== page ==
Sales of electric cars are on the rise in the United Kingdom, with one expert suggesting that sales will go up by as much as 100 percent in 2013.
American automobile enthusiasts may remain unconvinced, but it looks as though the electric car has found a slightly more receptive audience on the other side of the Atlantic, with one expert estimating sales of electric vehicles to double in 2013.
Ben Lane, the managing editor of nextgreencar.com, states that the combination of an increase of charging points and a decrease in cost is likely to push ownership of electric cars in the United Kingdom up 100 percent over the next year. “The pricing is not yet quite right and the range is still not long enough,” he admitted to the Guardian newspaper, but nonetheless he is confident that sales & profit will double in the next twelve months. “Very few people in 2012 were willing to pay a significant sum more for a car that still cannot do everything,” he said, but as the technology improves and becomes less expensive, he’s confident that will change.
Something that will help those who are concerned over the high cost of electric vehicles in the U.K. are subsidies offered by the government in order to motivate purchases. With £5,000 ($8121.50 US) available in subsidy money for each vehicle purchased, Lane argues, the cost of a car on a monthly basis is already surprisingly low. “Companies will not advertise low prices, but it could be possible to get an electric car for as little as £150 per month ($244 US) on a long-term lease,” he suggests, adding that retailers and dealers “will be keen to get older cars off their hands as new ones arrive on the market, so it will be possible to drive a hard bargain.”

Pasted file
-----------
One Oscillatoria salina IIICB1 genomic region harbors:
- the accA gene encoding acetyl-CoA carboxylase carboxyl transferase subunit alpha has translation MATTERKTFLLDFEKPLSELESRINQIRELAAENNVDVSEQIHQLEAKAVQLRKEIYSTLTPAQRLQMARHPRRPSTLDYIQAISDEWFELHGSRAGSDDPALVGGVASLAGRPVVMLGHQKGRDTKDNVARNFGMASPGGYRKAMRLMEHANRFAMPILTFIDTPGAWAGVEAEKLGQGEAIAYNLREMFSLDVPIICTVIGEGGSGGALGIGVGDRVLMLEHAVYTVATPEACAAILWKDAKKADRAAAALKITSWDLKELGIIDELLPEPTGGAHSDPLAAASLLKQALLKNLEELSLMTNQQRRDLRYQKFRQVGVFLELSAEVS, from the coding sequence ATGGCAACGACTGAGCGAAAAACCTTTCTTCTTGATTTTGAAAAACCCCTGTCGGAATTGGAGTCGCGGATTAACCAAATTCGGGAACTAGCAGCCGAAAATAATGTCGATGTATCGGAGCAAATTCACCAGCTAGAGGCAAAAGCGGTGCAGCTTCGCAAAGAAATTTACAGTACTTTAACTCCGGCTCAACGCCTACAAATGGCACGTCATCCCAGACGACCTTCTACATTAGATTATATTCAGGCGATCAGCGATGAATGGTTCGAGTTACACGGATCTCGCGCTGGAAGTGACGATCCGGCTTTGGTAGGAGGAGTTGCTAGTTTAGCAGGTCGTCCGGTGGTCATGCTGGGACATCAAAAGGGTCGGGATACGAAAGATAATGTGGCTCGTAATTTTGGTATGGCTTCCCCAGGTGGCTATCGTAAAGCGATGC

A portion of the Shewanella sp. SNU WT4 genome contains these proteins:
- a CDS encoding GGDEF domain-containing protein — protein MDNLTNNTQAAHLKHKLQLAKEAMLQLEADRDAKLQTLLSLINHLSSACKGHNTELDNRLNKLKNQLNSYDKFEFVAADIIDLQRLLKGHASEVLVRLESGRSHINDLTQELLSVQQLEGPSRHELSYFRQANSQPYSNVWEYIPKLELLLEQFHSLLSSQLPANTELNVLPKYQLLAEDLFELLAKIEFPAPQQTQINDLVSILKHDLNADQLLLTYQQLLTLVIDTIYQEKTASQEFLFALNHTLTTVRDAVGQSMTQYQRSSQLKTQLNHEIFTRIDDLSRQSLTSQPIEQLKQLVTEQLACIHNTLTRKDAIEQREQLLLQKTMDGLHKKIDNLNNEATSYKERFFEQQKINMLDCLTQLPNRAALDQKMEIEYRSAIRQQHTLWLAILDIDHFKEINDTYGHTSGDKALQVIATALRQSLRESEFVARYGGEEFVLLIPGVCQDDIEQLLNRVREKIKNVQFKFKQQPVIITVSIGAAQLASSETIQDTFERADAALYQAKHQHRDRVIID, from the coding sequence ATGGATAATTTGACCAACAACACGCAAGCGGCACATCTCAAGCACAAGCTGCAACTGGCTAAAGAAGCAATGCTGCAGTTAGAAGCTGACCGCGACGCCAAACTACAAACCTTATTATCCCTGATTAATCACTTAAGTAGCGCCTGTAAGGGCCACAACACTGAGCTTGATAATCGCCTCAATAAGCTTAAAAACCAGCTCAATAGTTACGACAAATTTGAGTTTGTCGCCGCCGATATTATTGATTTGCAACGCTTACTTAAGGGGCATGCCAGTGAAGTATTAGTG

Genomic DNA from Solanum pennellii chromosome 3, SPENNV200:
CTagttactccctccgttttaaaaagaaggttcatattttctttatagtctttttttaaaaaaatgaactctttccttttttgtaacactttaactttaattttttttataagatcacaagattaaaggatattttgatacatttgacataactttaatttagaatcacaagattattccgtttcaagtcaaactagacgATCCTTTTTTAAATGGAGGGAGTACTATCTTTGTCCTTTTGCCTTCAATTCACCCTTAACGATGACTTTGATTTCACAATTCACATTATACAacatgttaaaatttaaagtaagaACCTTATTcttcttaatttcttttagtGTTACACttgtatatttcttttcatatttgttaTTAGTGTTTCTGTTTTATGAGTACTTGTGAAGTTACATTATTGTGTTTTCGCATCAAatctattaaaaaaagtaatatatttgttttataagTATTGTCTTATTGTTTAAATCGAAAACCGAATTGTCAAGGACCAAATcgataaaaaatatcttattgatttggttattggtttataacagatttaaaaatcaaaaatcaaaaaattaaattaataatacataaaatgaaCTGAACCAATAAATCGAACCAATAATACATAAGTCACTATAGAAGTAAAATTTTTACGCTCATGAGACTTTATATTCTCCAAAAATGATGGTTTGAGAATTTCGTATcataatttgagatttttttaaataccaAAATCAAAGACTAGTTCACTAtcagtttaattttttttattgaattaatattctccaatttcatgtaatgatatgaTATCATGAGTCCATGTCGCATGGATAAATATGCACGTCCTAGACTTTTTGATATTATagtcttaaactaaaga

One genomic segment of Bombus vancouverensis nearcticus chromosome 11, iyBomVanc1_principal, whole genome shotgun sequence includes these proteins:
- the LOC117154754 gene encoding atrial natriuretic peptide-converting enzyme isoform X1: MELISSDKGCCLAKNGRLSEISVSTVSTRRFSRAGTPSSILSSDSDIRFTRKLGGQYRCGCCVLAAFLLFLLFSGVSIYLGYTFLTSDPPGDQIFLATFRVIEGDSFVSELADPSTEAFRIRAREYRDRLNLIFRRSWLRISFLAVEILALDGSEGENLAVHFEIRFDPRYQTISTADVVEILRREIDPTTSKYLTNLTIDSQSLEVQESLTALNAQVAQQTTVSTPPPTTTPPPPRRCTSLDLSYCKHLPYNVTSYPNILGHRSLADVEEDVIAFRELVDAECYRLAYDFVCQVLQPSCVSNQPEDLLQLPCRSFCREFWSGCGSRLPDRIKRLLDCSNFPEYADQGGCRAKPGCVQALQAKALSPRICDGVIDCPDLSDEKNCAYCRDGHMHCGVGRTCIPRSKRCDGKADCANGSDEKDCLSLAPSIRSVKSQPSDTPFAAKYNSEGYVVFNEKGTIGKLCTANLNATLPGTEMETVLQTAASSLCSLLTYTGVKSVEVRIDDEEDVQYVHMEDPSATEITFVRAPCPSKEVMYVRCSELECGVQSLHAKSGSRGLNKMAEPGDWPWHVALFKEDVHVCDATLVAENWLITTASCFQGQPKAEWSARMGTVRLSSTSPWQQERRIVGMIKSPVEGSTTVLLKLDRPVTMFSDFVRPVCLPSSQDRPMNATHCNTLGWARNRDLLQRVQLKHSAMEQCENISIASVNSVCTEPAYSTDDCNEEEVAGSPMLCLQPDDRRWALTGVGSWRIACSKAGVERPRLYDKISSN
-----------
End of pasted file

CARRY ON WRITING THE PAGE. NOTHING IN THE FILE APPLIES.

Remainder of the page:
Those subsidies are part of a £400 million plan on behalf of the British government to convince people of the benefits of low-emission vehicles. The U.K. Department for Transport issued a statement calling electric vehicles “the arrowhead for a low-carbon revolution in motoring,” going on to say that the government was “determined to make sure that infrastructure is in place to encourage more and more people to make this switch.”
Also part of the plan to encourage use of electric cars is the addition of new charging stations. In the nation’s capital alone, the number of charging points is set to increase from 900 to 1,300 in 2013, according to Transport for London. The DFT reported that it was “extremely encouraged by the emergence of the private sector in rolling out infrastructure and estimate that around 5,000 charging points have been installed nationwide by such organizations.”
Proponents of electric cars may want to rein in their excitement just a little, however; even if sales of electric cars do double in the U.K. in 2013, that will only translate into 6,000 sales in the country overall. The revolution remains just a little far off, sadly.